25 June 2012

Bidwell Park, Butte County

We swung up to Bidwell Park in Butte County for a day trip this past weekend.  

Our main target was to hear the reliable BLACK RAILS present in the seeps in the upper canyon.  We did, two of them.  Very cool.  Here's a look at the habitat they're found in:

The rest of the day proved to be fruitful for insects, specifically dragonflies and damselflies.

This BISON SNAKETAIL was a new one for me:

The above snaketail wasn't the only clubtail present though, there were several PACIFIC CLUBTAILS also around:

Not unfamiliar, this VARIEGATED MEADOWHAWK was the only representative of that species that day:

Following are a couple of distinct and easily-recognizable skimmers.  First up is the bright FLAME SKIMMER:

... as well as the striking TWELVE-SPOTTED SKIMMER:

This picture isn't great but I can't remember the last time I saw a BLACK SADDLEBAGS actually perched!  Of course, it did this about 25 feet up in a tree:

The majority of damselflies were actually unidentifiable.  They were either AZTEC or CALIFORNIA DANCERS.  Anyone an expert on these two?  If so, have at it:

One of the species that WAS identifiable was a lifer for me, the SOOTY DANCER:

Here's a nice sooty-colored male of that species:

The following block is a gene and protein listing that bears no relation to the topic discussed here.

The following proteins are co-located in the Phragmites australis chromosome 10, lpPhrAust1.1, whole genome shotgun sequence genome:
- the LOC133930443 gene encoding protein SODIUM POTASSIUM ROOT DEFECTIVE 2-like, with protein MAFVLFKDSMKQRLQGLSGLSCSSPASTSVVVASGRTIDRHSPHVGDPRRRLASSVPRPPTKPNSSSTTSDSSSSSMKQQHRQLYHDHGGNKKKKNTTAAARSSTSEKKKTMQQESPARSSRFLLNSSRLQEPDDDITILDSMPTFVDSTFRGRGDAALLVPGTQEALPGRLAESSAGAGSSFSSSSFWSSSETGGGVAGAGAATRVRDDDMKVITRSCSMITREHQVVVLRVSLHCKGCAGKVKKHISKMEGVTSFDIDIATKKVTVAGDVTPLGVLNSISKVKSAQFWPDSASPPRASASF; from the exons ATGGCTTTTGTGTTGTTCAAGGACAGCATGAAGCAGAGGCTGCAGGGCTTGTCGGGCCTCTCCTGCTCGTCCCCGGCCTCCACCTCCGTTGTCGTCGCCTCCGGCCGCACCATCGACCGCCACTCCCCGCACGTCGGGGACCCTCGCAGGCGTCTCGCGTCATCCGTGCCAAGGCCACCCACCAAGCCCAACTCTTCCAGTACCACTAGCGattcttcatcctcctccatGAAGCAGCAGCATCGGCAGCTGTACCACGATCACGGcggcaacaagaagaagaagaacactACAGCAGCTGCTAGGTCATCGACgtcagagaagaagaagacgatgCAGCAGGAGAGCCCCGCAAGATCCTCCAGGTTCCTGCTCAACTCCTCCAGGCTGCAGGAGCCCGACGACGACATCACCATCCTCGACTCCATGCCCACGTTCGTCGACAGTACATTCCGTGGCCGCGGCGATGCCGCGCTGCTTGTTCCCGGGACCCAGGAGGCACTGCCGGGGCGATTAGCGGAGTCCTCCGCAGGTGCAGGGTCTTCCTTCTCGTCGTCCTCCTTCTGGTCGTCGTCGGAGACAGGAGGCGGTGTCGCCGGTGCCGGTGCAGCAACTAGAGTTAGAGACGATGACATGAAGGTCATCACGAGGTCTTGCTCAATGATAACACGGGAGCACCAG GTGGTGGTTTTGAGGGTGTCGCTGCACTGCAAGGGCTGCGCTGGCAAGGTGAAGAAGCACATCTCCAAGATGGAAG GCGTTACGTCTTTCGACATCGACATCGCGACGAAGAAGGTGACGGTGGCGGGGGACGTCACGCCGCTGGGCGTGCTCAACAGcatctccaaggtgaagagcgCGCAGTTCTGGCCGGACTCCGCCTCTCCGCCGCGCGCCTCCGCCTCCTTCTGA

The black marks on the sides of these dancers gave them away as VIVID DANCERS:

Another nice surprise was my first EMMA'S DANCER:

Ashley called me over saying "What about a damselfly with red wings".  That caught my attention.  Sure enough, the last damselfly of the day was an easy one to ID; the AMERICAN RUBYSPOT:

Yes, there were some butterflies around although not as many as I had hoped for.  Here's a record shot of one of the many PIPEVINE SWALLOWTAILS:

Another prevalent species was the COMMON BUCKEYE:

I'll leave you with a scenic shot of the river canyon there at upper Bidwell Park:

24 June 2012


A perk to living in this part of California is having Yosemite National Park only 2.5 hours from home.  We took advantage of that last weekend and spun up for a day trip.

Our first and main stop was the trail to the Merced Grove.  Our purpose was to find the "common" WHITE-HEADED WOODPECKER which was anything but common for us on previous visits.

The bird activity at the trailhead was a good indicator that the walk would be fruitful (and there were NO people there, just how I like it).  The parking area had things like MACGILLIVRAY'S WARBLERS and GREEN-TAILED TOWHEES.  Shortly down the trail was this distant but calling DUSKY FLYCATCHER:

Trying to be artistic with the sun didn't exactly pan out.  Not surprising considering I used a phone camera:

It wasn't long before we found some WHITE-HEADED WOODPECKERS, but to find them with their nest 3 feet from the trail was more than we could have asked for:

Farther down the trail was a mixed flock containing this CASSIN'S VIREO:

... this HERMIT WARBLER carrying food:

... and this singing NASHVILLE WARBLER.

Despite my knees that wanted to throw me off a cliff to put me out of my misery, I DID make it to the actual Merced Grove.  Kinda big trees, huh?

A focus of mine throughout the rest of the day were the butterflies.  Here's a PACIFIC FRITILLARY, a species similar to the MEADOW FRITILLARIES I'm used to out east: